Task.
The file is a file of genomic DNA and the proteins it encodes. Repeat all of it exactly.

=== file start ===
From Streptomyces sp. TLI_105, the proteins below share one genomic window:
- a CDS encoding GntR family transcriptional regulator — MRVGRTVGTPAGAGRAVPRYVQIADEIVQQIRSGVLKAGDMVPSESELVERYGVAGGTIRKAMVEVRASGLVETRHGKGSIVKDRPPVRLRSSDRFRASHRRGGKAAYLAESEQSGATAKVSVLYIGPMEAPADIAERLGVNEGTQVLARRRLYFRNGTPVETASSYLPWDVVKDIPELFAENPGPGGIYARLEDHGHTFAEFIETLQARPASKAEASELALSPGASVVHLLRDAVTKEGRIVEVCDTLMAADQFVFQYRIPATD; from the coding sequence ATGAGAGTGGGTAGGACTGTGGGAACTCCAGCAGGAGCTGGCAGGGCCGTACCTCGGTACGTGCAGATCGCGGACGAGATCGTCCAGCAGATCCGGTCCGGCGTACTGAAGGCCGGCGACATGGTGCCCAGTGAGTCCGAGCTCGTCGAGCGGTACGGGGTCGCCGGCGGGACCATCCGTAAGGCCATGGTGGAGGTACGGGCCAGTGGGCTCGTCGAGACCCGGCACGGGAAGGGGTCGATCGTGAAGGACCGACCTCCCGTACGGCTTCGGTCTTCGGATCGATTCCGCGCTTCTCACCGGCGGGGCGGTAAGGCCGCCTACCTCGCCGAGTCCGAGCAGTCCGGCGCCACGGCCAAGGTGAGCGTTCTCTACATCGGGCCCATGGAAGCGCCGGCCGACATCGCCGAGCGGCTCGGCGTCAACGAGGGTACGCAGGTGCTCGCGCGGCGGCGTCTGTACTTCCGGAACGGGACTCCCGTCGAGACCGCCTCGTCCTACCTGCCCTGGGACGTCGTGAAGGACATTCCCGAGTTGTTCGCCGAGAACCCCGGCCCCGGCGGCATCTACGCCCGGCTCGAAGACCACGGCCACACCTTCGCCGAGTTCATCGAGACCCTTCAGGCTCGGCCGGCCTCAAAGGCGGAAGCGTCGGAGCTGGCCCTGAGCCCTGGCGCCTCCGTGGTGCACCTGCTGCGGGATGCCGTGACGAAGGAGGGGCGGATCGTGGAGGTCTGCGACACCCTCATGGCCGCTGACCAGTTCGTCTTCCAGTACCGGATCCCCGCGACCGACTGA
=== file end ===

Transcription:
From Streptomyces sp. TLI_105, the proteins below share one genomic window:
- a CDS encoding GntR family transcriptional regulator — MRVGRTVGTPAGAGRAVPRYVQIADEIVQQIRSGVLKAGDMVPSESELVERYGVAGGTIRKAMVEVRASGLVETRHGKGSIVKDRPPVRLRSSDRFRASHRRGGKAAYLAESEQSGATAKVSVLYIGPMEAPADIAERLGVNEGTQVLARRRLYFRNGTPVETASSYLPWDVVKDIPELFAENPGPGGIYARLEDHGHTFAEFIETLQARPASKAEASELALSPGASVVHLLRDAVTKEGRIVEVCDTLMAADQFVFQYRIPATD; from the coding sequence ATGAGAGTGGGTAGGACTGTGGGAACTCCAGCAGGAGCTGGCAGGGCCGTACCTCGGTACGTGCAGATCGCGGACGAGATCGTCCAGCAGATCCGGTCCGGCGTACTGAAGGCCGGCGACATGGTGCCCAGTGAGTCCGAGCTCGTCGAGCGGTACGGGGTCGCCGGCGGGACCATCCGTAAGGCCATGGTGGAGGTACGGGCCAGTGGGCTCGTCGAGACCCGGCACGGGAAGGGGTCGATCGTGAAGGACCGACCTCCCGTACGGCTTCGGTCTTCGGATCGATTCCGCGCTTCTCACCGGCGGGGCGGTAAGGCCGCCTACCTCGCCGAGTCCGAGCAGTCCGGCGCCACGGCCAAGGTGAGCGTTCTCTACATCGGGCCCATGGAAGCGCCGGCCGACATCGCCGAGCGGCTCGGCGTCAACGAGGGTACGCAGGTGCTCGCGCGGCGGCGTCTGTACTTCCGGAACGGGACTCCCGTCGAGACCGCCTCGTCCTACCTGCCCTGGGACGTCGTGAAGGACATTCCCGAGTTGTTCGCCGAGAACCCCGGCCCCGGCGGCATCTACGCCCGGCTCGAAGACCACGGCCACACCTTCGCCGAGTTCATCGAGACCCTTCAGGCTCGGCCGGCCTCAAAGGCGGAAGCGTCGGAGCTGGCCCTGAGCCCTGGCGCCTCCGTGGTGCACCTGCTGCGGGATGCCGTGACGAAGGAGGGGCGGATCGTGGAGGTCTGCGACACCCTCATGGCCGCTGACCAGTTCGTCTTCCAGTACCGGATCCCCGCGACCGACTGA